Twenty Republican businessmen have bought the Embassy Row Hotel for $15 million, including $9 million in cash, and they say they hope to turn it into a place where Republicans can be with their own kind.
But they want Democrats to stay there, too, the investors stress because they are, after all, entrepreneurs.
"We hope Jimmy Carter stays here when he comes to town. In fact, we'll invite him," said Nashville businessman Joe Rodgers, a former finance chairman of the Republican National Committee and one of five general partners in the hotel venture. "It's not a social club or a Republican club."
At the same time, they expect to see more Republican faces because of their connections. All of the investors have been RNC "Eagles" -- contributors of $10,000 -- and all, Rodgers says, are "sophisticated and succesful businessmen."
The investors plan to spend another $3 million transforming the Embassy Row into a "five-star hotel," a process they hope to complete within a year.
The 203-room hotel at 2015 Massachusetts Ave. NW was built in 1970 at a cost of $8 million by an investment group headed by Washington dentist Cyrus Katzen. It was sold in 1975 to the Watergate Development Corp., a subsidiary of an Italian-based firm that has been divesting itself of its hotel properties recently.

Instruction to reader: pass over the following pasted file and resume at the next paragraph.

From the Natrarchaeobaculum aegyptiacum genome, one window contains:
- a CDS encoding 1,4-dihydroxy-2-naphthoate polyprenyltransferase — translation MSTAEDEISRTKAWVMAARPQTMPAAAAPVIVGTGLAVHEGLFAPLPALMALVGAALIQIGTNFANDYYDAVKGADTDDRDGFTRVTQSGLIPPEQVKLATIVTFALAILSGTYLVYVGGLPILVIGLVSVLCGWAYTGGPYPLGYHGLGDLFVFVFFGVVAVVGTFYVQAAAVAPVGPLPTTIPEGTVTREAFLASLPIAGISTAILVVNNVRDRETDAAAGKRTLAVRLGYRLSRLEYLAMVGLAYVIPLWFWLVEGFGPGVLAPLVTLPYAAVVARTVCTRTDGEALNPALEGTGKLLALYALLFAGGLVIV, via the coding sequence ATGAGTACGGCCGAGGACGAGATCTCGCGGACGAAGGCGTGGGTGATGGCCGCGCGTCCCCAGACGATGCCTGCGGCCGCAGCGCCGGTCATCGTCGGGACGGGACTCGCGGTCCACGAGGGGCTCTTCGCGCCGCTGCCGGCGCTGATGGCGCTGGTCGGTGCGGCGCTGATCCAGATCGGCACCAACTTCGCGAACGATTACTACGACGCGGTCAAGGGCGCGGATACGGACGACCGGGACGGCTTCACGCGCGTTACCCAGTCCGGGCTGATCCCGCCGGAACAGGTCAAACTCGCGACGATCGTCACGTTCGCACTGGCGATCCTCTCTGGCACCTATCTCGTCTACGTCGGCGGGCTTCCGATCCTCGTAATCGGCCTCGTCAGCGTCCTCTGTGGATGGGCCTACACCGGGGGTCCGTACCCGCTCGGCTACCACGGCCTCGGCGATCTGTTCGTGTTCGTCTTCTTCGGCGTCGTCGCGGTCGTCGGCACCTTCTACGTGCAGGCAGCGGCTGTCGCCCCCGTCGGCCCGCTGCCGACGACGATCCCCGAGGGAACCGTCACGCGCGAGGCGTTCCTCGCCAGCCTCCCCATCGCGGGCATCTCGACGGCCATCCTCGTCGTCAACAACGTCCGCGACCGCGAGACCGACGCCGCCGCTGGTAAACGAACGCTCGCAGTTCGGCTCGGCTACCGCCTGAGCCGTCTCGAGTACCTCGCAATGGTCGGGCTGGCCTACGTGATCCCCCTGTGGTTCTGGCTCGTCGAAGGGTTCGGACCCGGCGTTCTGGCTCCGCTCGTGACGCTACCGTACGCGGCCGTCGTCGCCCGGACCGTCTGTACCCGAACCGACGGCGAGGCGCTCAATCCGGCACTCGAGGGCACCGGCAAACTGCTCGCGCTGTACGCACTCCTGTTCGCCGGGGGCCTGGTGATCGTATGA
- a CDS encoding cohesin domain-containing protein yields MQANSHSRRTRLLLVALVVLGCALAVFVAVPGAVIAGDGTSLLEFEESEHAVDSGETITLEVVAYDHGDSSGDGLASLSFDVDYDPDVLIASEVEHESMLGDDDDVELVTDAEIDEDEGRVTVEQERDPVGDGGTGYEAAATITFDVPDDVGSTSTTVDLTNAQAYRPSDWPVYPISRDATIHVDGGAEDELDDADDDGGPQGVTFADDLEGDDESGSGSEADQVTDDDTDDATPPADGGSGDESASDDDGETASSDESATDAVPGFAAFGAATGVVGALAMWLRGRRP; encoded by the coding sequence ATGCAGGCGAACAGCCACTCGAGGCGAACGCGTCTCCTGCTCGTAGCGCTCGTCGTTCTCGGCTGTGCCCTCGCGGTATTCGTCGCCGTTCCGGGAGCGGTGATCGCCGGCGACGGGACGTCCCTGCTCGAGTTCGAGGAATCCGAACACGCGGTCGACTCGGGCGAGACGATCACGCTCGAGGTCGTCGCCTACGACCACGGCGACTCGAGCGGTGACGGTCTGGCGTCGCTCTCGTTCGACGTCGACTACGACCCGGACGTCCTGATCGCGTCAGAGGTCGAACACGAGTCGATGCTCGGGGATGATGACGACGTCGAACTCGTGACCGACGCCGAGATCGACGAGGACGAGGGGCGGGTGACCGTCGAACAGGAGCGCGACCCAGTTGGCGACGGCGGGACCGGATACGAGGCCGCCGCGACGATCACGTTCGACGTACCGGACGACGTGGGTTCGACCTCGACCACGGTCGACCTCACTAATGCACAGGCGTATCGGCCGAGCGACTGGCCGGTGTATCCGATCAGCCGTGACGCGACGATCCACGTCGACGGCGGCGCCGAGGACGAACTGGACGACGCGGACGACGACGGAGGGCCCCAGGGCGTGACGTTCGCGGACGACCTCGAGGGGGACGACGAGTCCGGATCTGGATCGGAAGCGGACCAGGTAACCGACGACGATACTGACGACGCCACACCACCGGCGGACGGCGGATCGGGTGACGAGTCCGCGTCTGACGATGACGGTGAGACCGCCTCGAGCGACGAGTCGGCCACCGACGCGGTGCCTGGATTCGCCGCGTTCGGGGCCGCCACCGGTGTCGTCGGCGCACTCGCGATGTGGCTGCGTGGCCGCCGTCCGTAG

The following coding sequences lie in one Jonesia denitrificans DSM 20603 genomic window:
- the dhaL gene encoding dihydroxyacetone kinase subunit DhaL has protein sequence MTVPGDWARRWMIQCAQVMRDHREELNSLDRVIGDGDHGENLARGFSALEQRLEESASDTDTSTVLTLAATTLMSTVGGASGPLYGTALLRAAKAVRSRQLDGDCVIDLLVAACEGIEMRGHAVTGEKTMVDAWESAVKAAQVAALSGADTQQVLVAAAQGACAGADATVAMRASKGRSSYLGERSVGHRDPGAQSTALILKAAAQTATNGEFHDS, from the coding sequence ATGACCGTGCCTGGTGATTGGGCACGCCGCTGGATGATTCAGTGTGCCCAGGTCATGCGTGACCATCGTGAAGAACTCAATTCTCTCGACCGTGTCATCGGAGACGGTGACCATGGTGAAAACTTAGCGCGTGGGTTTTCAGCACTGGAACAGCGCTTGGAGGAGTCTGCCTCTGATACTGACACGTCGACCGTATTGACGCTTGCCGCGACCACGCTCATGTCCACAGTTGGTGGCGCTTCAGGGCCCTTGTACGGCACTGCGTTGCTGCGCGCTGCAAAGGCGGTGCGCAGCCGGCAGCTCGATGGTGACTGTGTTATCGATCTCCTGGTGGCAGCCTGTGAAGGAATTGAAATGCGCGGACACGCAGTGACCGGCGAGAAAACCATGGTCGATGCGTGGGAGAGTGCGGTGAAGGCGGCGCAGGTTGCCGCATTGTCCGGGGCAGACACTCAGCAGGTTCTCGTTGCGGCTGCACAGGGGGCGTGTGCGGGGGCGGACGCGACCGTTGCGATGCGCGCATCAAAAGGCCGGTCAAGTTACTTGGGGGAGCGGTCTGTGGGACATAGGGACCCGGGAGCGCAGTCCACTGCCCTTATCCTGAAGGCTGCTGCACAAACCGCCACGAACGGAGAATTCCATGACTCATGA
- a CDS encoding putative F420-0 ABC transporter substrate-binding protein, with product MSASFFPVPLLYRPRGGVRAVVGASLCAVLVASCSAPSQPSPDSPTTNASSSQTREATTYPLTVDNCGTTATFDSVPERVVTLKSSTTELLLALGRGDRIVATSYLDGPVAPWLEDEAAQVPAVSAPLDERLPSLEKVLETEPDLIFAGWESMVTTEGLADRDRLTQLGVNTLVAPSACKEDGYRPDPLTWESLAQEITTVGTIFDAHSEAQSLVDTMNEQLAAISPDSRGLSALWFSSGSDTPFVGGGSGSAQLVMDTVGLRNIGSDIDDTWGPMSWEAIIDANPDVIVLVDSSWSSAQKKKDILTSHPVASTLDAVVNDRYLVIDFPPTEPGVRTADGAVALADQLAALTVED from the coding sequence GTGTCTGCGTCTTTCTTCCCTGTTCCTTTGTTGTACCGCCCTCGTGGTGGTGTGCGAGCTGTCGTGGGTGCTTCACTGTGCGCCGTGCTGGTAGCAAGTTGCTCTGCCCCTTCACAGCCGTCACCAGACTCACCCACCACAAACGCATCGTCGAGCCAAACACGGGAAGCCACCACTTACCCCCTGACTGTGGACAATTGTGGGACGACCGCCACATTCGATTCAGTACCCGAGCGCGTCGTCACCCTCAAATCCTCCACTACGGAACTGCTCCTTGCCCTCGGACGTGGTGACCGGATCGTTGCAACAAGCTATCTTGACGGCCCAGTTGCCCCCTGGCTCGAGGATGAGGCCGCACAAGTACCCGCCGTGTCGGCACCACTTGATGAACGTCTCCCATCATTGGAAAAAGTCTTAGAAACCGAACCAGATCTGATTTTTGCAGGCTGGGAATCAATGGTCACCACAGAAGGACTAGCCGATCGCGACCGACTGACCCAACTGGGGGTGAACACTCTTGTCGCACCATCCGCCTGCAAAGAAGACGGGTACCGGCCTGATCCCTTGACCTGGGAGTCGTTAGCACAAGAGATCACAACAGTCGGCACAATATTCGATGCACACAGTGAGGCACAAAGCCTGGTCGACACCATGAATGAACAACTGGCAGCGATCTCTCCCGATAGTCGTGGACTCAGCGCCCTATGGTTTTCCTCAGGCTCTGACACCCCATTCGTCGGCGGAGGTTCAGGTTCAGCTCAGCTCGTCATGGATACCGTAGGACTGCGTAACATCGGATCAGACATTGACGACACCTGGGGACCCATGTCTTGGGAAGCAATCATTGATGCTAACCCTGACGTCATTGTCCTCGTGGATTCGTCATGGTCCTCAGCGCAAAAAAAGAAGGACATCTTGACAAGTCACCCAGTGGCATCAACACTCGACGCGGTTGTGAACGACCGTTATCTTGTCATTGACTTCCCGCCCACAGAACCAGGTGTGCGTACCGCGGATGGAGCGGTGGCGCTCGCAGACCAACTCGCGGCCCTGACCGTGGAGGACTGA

The idea of buying a place for Republicans to stay was first discussed at the Republicans national convention in Detroit in July 1980, but the original intent was to buy an apartment building and turn it into condominiums, said Chip Christianson, another general partner.
Rodgers, Christianson and Jim Caden, another general partner, are also partners in CRC Equities Inc., a Nashville real estate investment firm that handled the acquisition.
The other general partners are Klaus Reincke, who will manage the hotel, and Washington attorney and real estate investor Brad Cook. The other 15 investors are limited partners.
The group may buy other hotels, not necessarily in Washington, if this one proves a success, Rodgers said.
Cook was responsible for finding the Embassy Row property once the group decided to buy a hotel. He said he investigated purchasing six or seven Washington hotels, including the Hay Adams and the Fairfax, across the street from Embassy Row, but they weren't for sale.
The partners say they plan to "completely redo" the interior of the hotel within the next year to give it an "Old World" style. They will spend a half-million dollars on the outside to give it more of an embassy look, with a wrought-iron gate and cobblestone drive -- "like Buckingham Palace," Rodgers said.
The hotel will not cater to conventioneers but will be designed to develop a steady clientele of about 5,000 "transient repeat" customers, "the upper 2 to 3 percent of traveling businessmen," Reincke said.
The hotel has not been successful in recent years, Rodgers said, at least partially because of its passive foreign ownership. One key element of the plan to upgrade the hotel is to have Reincke -- who has managed hotels in Europe and the United States, including the Hyatt Regency on Capitol Hill -- as both a general partner and hotel manager in charge of operations.